Here’s a headline last week: “Senate Republicans vote to block Paycheck Fairness Act.”
The quick and incorrect interpretation of that headline, if casual readers don’t have the time or interest to dig into the facts? Republicans are against “fairness” in paychecks. Republicans are against women getting equal pay for equal work.
That’s exactly the type of interpretation that is sought by the Obama administration and Congressional Democrats, increasingly fearful of losing their slim majority in the Senate in November.
From the Washington Post, here’s the midterm election forecast two months ago by Associate Professor of Political Science John Sides at George Washington University, a specialist in public opinion and American elections: “Given that President Obama is more unpopular than popular,” and given that “the relationship between presidential approval and Senate elections is stronger” today than previously, and “based on Senate elections from 1980 to 2012,” the Republicans “now have a 64 percent chance of taking the Senate.”
Proclaimed President Obama at the White House before the aforementioned Senate vote, “Today, the average full-time working woman earns just 77 cents for every dollar a man earns — for African American women, Latinas, it’s even less.”
Given the prospect of losing the Senate, Mr. Obama kept things uncomplicated and simply told the nation that it’s Republicans who are “gumming up the works” and preventing equal pay for equal work.
Understandably, what was missing at this White House pep rally, designed more to get votes than to fix the economy, was any hint that the 77 cents scenario of “full-time” vs. “full-time” unequal pay stubs is totally built on a comparison of apples to oranges.
In “The ‘77 Cents on the Dollar’ Myth About Women’s Pay” (Wall Street Journal, April 8, 2014), Mark J. Perry, professor of economics and finance at the University of Michigan, and Andrew G. Biggs, resident scholar at the American Enterprise Institute, concisely summarized the flaws in the alleged 23 percent wage gap for equal work.
“Men were almost twice as likely as women to work more than 40 hours a week, and women almost twice as likely to work only 35 to 39 hours per week,” report Perry and Biggs, citing the Bureau of Labor Statistics. “Once that is taken into consideration, the pay gap begins to shrink. Women who worked a 40 hour week earned 88 percent of male earnings.”
Women also more often “choose fields of study, such as sociology, liberal arts or psychology, that pay less,” while men are “more likely to major in finance, accounting, or engineering.” Again, it’s apples and oranges.
Similarly, dangerous jobs often pay more in order to compensate for risks and attract workers. “Nearly all the most dangerous occupations, such as loggers or iron workers, are majority male and 92 percent of work-related deaths in 2012 were to men,” report Perry and Biggs.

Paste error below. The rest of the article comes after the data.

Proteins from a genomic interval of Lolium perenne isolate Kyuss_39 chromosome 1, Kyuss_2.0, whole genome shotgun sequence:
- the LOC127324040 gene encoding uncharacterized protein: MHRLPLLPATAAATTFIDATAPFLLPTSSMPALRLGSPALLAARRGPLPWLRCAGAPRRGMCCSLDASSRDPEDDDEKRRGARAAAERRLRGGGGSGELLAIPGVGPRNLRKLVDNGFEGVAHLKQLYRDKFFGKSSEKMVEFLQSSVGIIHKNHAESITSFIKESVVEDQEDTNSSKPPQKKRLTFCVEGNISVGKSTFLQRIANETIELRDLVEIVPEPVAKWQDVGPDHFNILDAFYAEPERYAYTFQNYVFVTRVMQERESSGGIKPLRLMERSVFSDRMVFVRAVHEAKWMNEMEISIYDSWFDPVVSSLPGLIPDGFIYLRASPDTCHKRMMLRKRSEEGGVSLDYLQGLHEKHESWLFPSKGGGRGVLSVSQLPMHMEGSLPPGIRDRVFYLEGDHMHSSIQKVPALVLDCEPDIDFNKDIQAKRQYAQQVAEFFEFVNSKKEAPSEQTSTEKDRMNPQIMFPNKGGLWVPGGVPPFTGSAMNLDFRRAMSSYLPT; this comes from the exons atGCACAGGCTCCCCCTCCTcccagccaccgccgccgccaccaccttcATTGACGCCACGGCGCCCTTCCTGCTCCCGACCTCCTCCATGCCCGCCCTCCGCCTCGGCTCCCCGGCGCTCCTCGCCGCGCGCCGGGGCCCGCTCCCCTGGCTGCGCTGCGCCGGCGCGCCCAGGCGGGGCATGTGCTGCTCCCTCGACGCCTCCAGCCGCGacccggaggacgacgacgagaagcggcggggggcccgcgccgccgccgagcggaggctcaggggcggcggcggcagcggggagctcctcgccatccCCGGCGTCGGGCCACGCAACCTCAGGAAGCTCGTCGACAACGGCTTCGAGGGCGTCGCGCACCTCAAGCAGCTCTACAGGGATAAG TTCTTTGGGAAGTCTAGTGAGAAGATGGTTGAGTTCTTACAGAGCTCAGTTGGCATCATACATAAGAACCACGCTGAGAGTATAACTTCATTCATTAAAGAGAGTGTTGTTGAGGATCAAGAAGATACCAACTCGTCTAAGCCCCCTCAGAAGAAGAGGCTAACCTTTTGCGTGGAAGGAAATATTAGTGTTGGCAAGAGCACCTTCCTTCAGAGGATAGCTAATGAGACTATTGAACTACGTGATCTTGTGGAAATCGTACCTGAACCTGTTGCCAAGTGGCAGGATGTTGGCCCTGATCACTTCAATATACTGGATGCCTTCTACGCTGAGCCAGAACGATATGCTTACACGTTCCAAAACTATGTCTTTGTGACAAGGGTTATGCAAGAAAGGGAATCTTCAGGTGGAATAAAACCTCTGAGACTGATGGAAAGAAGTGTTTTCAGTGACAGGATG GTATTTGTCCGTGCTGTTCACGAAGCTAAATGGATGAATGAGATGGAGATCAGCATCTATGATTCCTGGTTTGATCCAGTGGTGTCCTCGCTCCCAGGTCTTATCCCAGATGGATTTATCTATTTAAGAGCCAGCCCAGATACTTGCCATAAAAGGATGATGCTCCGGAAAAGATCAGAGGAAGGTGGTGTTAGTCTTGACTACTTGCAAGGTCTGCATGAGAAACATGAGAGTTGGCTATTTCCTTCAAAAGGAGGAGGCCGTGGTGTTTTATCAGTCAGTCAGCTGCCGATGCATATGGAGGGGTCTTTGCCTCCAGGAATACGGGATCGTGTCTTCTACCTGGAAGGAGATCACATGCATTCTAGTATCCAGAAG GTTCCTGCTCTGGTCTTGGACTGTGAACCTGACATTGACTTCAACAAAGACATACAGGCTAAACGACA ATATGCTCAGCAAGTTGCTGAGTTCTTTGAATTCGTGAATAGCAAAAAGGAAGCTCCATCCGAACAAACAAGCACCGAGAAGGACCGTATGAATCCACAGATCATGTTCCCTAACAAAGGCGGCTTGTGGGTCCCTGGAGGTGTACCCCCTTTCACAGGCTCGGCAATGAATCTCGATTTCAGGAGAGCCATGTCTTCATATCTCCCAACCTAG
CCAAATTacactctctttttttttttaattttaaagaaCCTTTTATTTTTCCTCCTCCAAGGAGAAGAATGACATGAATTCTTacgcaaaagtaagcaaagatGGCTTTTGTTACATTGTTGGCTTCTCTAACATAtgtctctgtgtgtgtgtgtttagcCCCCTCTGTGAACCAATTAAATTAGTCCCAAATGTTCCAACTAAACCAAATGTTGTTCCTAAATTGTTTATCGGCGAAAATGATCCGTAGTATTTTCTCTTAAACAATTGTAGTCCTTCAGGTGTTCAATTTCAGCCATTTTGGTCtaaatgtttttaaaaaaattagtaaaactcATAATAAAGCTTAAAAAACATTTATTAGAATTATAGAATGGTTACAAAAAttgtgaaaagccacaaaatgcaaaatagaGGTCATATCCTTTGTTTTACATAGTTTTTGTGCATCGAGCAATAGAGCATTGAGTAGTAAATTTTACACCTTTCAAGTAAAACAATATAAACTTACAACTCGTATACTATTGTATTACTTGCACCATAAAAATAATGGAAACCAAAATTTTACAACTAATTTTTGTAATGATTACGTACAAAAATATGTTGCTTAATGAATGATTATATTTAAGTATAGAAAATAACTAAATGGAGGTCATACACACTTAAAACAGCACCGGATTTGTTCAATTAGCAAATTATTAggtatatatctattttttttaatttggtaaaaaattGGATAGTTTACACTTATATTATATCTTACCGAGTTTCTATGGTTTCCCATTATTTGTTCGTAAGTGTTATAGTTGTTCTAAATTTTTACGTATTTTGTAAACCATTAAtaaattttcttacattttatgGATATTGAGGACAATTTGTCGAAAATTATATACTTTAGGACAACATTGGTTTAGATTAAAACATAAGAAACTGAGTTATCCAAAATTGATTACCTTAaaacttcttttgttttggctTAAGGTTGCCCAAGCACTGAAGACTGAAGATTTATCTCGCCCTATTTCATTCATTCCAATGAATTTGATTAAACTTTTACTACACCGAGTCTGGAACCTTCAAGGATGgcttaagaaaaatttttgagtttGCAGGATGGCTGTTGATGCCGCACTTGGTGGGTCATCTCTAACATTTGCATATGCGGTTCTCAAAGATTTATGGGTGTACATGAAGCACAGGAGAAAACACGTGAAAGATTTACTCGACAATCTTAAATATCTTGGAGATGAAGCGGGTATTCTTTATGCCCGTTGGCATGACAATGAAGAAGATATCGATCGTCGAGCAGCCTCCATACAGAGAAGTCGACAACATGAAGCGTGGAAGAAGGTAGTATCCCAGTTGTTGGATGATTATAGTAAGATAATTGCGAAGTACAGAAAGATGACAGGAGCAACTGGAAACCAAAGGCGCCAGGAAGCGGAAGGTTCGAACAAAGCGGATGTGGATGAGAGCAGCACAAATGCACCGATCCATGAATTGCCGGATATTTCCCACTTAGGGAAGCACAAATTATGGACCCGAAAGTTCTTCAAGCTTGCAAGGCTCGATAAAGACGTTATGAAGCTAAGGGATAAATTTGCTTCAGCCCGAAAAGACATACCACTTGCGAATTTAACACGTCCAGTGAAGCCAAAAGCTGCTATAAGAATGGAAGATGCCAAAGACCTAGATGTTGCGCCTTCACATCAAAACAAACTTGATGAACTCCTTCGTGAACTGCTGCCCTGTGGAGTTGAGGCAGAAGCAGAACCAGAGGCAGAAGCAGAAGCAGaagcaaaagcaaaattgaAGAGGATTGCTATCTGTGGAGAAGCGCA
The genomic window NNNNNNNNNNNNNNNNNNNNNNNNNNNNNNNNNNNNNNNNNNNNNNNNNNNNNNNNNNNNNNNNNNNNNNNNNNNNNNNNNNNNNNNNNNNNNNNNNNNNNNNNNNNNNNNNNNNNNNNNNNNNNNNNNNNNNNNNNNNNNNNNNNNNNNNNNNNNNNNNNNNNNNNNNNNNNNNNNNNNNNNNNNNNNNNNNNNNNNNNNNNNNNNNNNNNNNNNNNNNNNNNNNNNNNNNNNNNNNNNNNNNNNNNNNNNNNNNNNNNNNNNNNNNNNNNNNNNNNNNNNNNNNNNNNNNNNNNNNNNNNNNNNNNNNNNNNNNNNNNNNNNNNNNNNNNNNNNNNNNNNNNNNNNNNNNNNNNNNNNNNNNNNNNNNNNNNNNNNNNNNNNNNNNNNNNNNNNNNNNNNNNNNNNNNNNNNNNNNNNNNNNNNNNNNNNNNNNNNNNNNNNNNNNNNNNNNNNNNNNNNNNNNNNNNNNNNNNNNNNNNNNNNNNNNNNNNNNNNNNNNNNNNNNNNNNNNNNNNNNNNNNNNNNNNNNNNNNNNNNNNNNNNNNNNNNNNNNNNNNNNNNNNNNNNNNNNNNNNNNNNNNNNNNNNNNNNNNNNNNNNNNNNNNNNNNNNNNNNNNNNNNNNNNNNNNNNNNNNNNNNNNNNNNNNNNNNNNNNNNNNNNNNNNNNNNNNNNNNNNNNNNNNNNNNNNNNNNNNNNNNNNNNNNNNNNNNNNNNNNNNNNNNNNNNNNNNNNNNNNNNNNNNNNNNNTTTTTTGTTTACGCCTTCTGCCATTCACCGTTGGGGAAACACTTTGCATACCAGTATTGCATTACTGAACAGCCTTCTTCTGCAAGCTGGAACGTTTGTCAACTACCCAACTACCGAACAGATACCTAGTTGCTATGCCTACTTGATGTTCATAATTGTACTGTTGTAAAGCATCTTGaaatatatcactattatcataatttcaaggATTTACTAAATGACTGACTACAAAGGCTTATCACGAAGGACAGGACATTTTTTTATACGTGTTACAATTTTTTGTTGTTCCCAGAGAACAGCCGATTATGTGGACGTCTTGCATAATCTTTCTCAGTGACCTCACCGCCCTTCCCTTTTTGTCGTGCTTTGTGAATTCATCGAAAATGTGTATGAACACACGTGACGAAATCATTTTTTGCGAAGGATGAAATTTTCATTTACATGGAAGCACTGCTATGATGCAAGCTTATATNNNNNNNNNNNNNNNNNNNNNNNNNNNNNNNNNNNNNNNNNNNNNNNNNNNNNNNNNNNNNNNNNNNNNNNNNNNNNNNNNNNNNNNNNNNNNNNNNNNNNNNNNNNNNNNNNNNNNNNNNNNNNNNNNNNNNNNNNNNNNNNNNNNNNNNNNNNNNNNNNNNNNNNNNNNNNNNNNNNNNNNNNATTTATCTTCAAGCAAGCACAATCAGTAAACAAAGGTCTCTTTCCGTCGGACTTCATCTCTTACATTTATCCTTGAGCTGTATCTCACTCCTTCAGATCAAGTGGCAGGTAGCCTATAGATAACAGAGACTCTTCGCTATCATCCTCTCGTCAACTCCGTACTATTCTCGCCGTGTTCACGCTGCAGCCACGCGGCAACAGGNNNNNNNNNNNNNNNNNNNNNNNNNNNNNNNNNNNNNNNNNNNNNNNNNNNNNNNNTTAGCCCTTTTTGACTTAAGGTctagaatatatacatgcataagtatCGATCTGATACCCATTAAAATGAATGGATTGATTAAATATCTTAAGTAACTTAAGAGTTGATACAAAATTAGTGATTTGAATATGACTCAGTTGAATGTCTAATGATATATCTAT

Additionally, “as the American Association of University Women reports, men are four times more likely to bargain over salaries once they enter the job market.”
Marriage and children also affect pay differences. Child care that takes women out of the labor force translates into women having less work experience than similarly-aged males. Report Perry and Biggs, “The Bureau of Labor Statistics reports that single women who have never married earned 96 percent of men’s earnings in 2012.”
None of those facts enter Mr. Obama’s calculations. Instead, he demonizes those who don’t buy his prescriptions for “fairness” while simultaneously saying that he’s unendingly looking for cooperation and bipartisanship.
As he asserted, for instance, at the well-publicized April 8 photo op at the White House for equal pay, the “resistance from some folks on this issue up on Capitol Hill just fits with this larger problem, this vision that the congressional Republicans seem to be continually embracing — this notion that, you know what, you’re just on your own, no matter how unfair things are.”
Majority Leader Harry Reid was beating the same demonizing drum just prior to the Senate vote, saying “For some unknown reason, Senate Republicans do not appear to be interested in closing the wage gap for working women,” thereby fully ignoring the abovementioned justifiable reasons for wage differences from the Labor Department’s Bureau of Labor Statistics, the principal fact-finding agency for the federal government in matters of wages, employment and labor economics, as well as fully ignoring the common sense warnings of how the proposed law for equal pay and the mandated publication of individual compensation by race and gender could well swing open the door to an onslaught of frivolous and job-killing lawsuits.
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